March 22, 2010

A Flower in a Hot Pot...

If you are new to my blog, please read my Welcome Note first.

Today's recipe is a Palestinian one, called Makloubeh. Makloubeh is basically a rice and vegetable mould. I said it's a Palestinian one, which means -- avoid sharing it with any Israeli, because in no time they will appropriate it too and turn it into a Jewish dish...As if there's something called a Jewish dish...but let's leave aside politics for  now...before my appetite and my cooking skills get spoiled at the mention of this despicable entity called the Jewish State.

Makloubeh can be prepared with aubergines/eggplants or cauliflower or both...I will be giving you the cauliflower version...

Cauliflower in Arabic is Qirnabeet in Iraqi, or Irnabeet as Ze oh la la Lebanese call it, they don't like pronouncing the Q, the Palestinians call it Zahra.

Zahra also means a flower...

For 2 persons you will need (more or less)

1 large onion chopped
1-2 tbs of cooking oil
250 grs of lamb or beef cubed (I prefer beef)
salt and pepper
1 small to medium cauliflower
1 tsp all spice
1 tsp powder cinnamon
1/4 cup of pine seeds (optional)
1 to 1.1/2 cup of rice (NOT PARABOILED - opt for long grain- WASHED and soaked in cold water)
1 medium sized saucepan

Now to work :

Fry chopped onion in oil until soft
add meat cubes until brown all over
cover with water (enough for the meat to cook - I also add 1-2 dried bay leaves that I remove later)
add your all spice and pepper (do not add salt because salt turns the meat HARD)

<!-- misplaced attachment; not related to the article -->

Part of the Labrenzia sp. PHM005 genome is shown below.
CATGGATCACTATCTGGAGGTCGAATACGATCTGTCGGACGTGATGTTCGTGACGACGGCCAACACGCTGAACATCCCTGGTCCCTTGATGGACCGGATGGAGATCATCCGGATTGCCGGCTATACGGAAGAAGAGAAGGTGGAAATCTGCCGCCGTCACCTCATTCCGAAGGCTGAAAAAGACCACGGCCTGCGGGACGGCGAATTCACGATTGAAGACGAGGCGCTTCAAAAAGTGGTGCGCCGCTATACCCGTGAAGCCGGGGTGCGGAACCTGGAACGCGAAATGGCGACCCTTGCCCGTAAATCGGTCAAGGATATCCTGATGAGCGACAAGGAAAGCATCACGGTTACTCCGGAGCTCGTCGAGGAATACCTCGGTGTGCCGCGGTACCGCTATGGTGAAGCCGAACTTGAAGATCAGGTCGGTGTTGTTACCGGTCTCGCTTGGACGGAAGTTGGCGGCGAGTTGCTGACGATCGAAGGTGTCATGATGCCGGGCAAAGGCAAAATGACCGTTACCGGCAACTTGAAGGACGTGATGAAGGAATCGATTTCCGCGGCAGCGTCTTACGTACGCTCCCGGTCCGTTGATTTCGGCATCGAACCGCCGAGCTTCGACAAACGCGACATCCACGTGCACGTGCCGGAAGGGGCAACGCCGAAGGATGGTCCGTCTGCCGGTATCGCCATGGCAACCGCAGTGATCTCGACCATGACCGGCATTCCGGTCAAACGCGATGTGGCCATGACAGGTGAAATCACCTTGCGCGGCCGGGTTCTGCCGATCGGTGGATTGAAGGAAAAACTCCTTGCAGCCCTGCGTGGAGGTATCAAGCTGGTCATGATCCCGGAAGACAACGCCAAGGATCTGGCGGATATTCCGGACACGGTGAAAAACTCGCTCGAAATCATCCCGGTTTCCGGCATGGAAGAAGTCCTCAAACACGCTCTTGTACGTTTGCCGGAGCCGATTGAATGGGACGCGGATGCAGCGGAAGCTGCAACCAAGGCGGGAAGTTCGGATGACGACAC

let it cook for about 1/2 hour to 1 hour depending on the meat you use, meat must be tender
separate the cauliflower into florets and fry them separately until golden
by now your meat is cooked
add your fried cauliflower, laying it on top of the meat
add your washed strained rice sprinkled with cinnamon and salt on top of cauliflower
add about 1 to 1.1/2 cups of boiling water
let is boil ONCE
then turn down the heat to a MINIMUM until all the liquid is absorbed.

now when you serve it it should come out as a mould. You need to grab that saucepan, place it on a cold cloth first, so you can get the mould intact. Place your serving plate on top of the saucepan, hold firmly and then flip it upside down - the Makloubeh should come out as a mould - if it does not, it's ok and it's not the end of the's still as tasty...

I decorate the plate with pine nuts that I quickly roast in a small frying pan and then sprinkle them over the Makloubeh...

And while you're preparing this wonderful Palestinian dish, what can be better than listening to a Palestine Dabkeh - folk song. Again don't share this one with the Israelis - they steal everything...